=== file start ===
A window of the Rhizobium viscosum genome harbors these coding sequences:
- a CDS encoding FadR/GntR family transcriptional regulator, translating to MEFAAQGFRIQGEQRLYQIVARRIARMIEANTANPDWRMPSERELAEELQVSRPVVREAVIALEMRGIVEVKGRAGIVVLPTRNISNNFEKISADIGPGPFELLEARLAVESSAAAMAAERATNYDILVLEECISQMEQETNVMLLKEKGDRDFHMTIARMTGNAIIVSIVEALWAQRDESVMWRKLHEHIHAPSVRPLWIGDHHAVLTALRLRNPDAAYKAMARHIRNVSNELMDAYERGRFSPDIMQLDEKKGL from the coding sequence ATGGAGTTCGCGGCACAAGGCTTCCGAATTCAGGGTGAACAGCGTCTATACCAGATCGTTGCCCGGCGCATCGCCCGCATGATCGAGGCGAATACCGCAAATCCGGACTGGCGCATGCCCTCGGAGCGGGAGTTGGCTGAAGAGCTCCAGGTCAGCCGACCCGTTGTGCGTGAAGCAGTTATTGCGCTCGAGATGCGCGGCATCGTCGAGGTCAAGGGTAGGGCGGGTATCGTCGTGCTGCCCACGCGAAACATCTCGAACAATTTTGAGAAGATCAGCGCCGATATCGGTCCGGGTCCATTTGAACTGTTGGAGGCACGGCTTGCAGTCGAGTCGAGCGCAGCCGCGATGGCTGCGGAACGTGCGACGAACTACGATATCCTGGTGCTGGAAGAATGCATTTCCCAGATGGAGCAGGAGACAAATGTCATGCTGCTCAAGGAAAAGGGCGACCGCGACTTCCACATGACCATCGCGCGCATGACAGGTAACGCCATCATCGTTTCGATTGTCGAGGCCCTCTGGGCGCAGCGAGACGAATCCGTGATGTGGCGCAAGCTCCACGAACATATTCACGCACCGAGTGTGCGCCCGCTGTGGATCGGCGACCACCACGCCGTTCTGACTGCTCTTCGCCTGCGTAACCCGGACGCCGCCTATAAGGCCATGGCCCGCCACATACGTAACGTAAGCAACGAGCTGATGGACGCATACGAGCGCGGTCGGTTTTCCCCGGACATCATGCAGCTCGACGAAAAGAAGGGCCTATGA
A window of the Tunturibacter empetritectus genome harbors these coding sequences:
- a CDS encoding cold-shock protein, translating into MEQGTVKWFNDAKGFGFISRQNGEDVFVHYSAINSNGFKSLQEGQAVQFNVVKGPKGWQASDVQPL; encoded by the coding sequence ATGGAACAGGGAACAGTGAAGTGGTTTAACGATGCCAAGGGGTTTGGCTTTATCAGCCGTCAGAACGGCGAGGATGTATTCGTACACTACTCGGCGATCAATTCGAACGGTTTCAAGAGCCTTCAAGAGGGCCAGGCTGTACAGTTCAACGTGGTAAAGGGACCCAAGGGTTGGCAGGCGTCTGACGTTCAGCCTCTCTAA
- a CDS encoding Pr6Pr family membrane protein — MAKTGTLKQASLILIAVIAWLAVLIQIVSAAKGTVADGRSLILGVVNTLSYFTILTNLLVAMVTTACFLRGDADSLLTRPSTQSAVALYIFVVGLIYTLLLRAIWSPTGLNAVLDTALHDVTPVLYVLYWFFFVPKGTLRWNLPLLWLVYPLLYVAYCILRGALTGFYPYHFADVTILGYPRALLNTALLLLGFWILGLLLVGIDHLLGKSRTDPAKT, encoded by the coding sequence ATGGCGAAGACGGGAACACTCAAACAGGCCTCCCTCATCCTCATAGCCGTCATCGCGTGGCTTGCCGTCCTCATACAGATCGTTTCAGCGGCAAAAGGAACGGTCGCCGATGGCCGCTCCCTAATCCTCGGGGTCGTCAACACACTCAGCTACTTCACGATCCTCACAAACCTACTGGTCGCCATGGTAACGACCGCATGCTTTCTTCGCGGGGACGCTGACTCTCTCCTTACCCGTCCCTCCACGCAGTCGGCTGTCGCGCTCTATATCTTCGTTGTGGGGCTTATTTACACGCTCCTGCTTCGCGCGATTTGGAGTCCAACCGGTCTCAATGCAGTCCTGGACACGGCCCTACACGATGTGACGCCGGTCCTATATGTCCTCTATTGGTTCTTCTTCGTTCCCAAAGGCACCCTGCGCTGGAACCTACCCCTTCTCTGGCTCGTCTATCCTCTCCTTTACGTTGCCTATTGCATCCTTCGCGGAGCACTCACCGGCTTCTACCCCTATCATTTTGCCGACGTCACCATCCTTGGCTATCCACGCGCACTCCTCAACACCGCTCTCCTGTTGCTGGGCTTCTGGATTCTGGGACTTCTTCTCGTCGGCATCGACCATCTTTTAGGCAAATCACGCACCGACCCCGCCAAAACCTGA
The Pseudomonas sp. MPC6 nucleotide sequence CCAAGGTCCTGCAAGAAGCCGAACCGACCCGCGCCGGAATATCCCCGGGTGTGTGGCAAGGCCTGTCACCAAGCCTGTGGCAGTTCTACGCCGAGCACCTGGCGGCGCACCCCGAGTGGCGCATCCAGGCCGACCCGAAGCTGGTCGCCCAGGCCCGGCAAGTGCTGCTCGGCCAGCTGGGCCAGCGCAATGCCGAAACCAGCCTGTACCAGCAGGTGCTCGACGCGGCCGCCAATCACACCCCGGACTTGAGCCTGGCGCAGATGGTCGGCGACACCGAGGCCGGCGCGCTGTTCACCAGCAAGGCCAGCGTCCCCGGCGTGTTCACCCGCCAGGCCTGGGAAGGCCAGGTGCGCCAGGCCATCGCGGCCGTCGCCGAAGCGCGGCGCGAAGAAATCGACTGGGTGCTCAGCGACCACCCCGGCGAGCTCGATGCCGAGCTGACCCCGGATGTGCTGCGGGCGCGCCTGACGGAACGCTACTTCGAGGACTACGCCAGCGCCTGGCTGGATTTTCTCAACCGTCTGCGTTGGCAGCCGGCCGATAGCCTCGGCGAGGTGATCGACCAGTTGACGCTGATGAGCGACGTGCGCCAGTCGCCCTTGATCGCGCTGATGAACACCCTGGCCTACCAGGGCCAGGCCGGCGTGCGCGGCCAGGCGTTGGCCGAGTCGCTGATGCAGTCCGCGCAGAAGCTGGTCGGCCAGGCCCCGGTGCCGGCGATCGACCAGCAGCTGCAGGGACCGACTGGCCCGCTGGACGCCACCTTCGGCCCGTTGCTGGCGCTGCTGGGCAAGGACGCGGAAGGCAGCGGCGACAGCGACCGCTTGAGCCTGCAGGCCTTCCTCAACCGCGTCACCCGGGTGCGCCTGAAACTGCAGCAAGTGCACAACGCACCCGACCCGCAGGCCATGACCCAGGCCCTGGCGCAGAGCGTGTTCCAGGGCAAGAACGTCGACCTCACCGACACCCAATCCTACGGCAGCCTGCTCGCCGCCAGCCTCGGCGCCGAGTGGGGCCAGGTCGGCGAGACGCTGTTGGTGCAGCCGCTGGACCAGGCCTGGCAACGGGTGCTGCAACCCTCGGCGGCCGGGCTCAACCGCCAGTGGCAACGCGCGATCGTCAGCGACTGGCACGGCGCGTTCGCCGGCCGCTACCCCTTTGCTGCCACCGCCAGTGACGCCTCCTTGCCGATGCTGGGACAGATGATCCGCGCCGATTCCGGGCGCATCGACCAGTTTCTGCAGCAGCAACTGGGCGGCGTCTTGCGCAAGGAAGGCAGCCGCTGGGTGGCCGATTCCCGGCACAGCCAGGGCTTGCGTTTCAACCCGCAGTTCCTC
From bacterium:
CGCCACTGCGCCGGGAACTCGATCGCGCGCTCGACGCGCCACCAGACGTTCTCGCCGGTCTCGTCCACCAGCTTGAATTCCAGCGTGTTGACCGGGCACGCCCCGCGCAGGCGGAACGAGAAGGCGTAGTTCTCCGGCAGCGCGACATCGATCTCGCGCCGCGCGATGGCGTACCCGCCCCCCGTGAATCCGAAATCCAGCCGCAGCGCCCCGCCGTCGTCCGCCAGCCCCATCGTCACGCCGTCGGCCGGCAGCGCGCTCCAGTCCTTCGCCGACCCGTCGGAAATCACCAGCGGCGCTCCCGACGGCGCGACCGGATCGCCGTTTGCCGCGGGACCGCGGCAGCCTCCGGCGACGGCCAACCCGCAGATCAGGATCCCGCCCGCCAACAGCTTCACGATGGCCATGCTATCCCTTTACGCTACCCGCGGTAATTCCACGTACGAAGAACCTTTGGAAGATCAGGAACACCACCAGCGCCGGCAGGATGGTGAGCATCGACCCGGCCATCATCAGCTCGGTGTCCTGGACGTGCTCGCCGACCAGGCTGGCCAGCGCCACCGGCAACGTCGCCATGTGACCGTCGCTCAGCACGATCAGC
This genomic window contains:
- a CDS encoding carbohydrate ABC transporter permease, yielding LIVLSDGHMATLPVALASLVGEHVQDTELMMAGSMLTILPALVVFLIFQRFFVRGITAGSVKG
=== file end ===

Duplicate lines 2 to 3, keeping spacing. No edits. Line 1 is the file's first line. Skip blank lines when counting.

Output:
- a CDS encoding FadR/GntR family transcriptional regulator, translating to MEFAAQGFRIQGEQRLYQIVARRIARMIEANTANPDWRMPSERELAEELQVSRPVVREAVIALEMRGIVEVKGRAGIVVLPTRNISNNFEKISADIGPGPFELLEARLAVESSAAAMAAERATNYDILVLEECISQMEQETNVMLLKEKGDRDFHMTIARMTGNAIIVSIVEALWAQRDESVMWRKLHEHIHAPSVRPLWIGDHHAVLTALRLRNPDAAYKAMARHIRNVSNELMDAYERGRFSPDIMQLDEKKGL from the coding sequence ATGGAGTTCGCGGCACAAGGCTTCCGAATTCAGGGTGAACAGCGTCTATACCAGATCGTTGCCCGGCGCATCGCCCGCATGATCGAGGCGAATACCGCAAATCCGGACTGGCGCATGCCCTCGGAGCGGGAGTTGGCTGAAGAGCTCCAGGTCAGCCGACCCGTTGTGCGTGAAGCAGTTATTGCGCTCGAGATGCGCGGCATCGTCGAGGTCAAGGGTAGGGCGGGTATCGTCGTGCTGCCCACGCGAAACATCTCGAACAATTTTGAGAAGATCAGCGCCGATATCGGTCCGGGTCCATTTGAACTGTTGGAGGCACGGCTTGCAGTCGAGTCGAGCGCAGCCGCGATGGCTGCGGAACGTGCGACGAACTACGATATCCTGGTGCTGGAAGAATGCATTTCCCAGATGGAGCAGGAGACAAATGTCATGCTGCTCAAGGAAAAGGGCGACCGCGACTTCCACATGACCATCGCGCGCATGACAGGTAACGCCATCATCGTTTCGATTGTCGAGGCCCTCTGGGCGCAGCGAGACGAATCCGTGATGTGGCGCAAGCTCCACGAACATATTCACGCACCGAGTGTGCGCCCGCTGTGGATCGGCGACCACCACGCCGTTCTGACTGCTCTTCGCCTGCGTAACCCGGACGCCGCCTATAAGGCCATGGCCCGCCACATACGTAACGTAAGCAACGAGCTGATGGACGCATACGAGCGCGGTCGGTTTTCCCCGGACATCATGCAGCTCGACGAAAAGAAGGGCCTATGA
A window of the Tunturibacter empetritectus genome harbors these coding sequences: